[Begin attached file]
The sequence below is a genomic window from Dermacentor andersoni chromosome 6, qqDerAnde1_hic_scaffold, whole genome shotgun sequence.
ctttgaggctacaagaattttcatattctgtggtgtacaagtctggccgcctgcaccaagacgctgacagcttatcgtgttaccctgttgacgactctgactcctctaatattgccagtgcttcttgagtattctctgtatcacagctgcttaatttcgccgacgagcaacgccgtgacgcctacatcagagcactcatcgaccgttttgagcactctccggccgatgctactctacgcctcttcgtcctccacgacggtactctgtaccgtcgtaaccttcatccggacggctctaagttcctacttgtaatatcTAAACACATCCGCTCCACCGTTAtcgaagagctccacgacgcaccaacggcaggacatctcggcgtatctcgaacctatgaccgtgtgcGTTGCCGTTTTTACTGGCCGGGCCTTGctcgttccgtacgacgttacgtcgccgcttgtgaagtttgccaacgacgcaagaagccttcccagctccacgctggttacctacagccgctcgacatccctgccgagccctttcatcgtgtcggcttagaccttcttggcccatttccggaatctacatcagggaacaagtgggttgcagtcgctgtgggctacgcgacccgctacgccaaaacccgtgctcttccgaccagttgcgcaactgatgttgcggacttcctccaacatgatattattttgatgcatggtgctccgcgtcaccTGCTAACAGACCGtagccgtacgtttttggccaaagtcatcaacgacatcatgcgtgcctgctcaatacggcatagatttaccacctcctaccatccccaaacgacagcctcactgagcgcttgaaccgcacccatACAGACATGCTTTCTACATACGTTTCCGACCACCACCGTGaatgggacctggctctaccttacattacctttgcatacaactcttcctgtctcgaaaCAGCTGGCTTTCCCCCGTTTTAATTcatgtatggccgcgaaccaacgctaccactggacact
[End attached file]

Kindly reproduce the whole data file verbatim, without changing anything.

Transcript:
The sequence below is a genomic window from Dermacentor andersoni chromosome 6, qqDerAnde1_hic_scaffold, whole genome shotgun sequence.
ctttgaggctacaagaattttcatattctgtggtgtacaagtctggccgcctgcaccaagacgctgacagcttatcgtgttaccctgttgacgactctgactcctctaatattgccagtgcttcttgagtattctctgtatcacagctgcttaatttcgccgacgagcaacgccgtgacgcctacatcagagcactcatcgaccgttttgagcactctccggccgatgctactctacgcctcttcgtcctccacgacggtactctgtaccgtcgtaaccttcatccggacggctctaagttcctacttgtaatatcTAAACACATCCGCTCCACCGTTAtcgaagagctccacgacgcaccaacggcaggacatctcggcgtatctcgaacctatgaccgtgtgcGTTGCCGTTTTTACTGGCCGGGCCTTGctcgttccgtacgacgttacgtcgccgcttgtgaagtttgccaacgacgcaagaagccttcccagctccacgctggttacctacagccgctcgacatccctgccgagccctttcatcgtgtcggcttagaccttcttggcccatttccggaatctacatcagggaacaagtgggttgcagtcgctgtgggctacgcgacccgctacgccaaaacccgtgctcttccgaccagttgcgcaactgatgttgcggacttcctccaacatgatattattttgatgcatggtgctccgcgtcaccTGCTAACAGACCGtagccgtacgtttttggccaaagtcatcaacgacatcatgcgtgcctgctcaatacggcatagatttaccacctcctaccatccccaaacgacagcctcactgagcgcttgaaccgcacccatACAGACATGCTTTCTACATACGTTTCCGACCACCACCGTGaatgggacctggctctaccttacattacctttgcatacaactcttcctgtctcgaaaCAGCTGGCTTTCCCCCGTTTTAATTcatgtatggccgcgaaccaacgctaccactggacact